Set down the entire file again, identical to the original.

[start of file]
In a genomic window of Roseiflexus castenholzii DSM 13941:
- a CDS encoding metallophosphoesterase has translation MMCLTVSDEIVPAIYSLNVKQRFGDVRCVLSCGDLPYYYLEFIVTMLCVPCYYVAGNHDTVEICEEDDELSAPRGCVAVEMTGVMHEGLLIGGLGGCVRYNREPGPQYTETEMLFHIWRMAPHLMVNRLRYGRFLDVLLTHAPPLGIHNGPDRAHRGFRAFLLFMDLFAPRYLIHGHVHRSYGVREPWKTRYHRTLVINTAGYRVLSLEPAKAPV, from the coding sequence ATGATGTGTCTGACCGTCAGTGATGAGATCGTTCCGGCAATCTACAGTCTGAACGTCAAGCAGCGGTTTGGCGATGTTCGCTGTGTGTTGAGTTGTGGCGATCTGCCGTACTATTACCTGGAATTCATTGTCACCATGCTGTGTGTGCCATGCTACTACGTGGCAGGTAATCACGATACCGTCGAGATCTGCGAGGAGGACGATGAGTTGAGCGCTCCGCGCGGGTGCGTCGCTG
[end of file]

In a genomic window of Roseiflexus castenholzii DSM 13941:
- a CDS encoding metallophosphoesterase has translation MMCLTVSDEIVPAIYSLNVKQRFGDVRCVLSCGDLPYYYLEFIVTMLCVPCYYVAGNHDTVEICEEDDELSAPRGCVAVEMTGVMHEGLLIGGLGGCVRYNREPGPQYTETEMLFHIWRMAPHLMVNRLRYGRFLDVLLTHAPPLGIHNGPDRAHRGFRAFLLFMDLFAPRYLIHGHVHRSYGVREPWKTRYHRTLVINTAGYRVLSLEPAKAPV, from the coding sequence ATGATGTGTCTGACCGTCAGTGATGAGATCGTTCCGGCAATCTACAGTCTGAACGTCAAGCAGCGGTTTGGCGATGTTCGCTGTGTGTTGAGTTGTGGCGATCTGCCGTACTATTACCTGGAATTCATTGTCACCATGCTGTGTGTGCCATGCTACTACGTGGCAGGTAATCACGATACCGTCGAGATCTGCGAGGAGGACGATGAGTTGAGCGCTCCGCGCGGGTGCGTCGCTG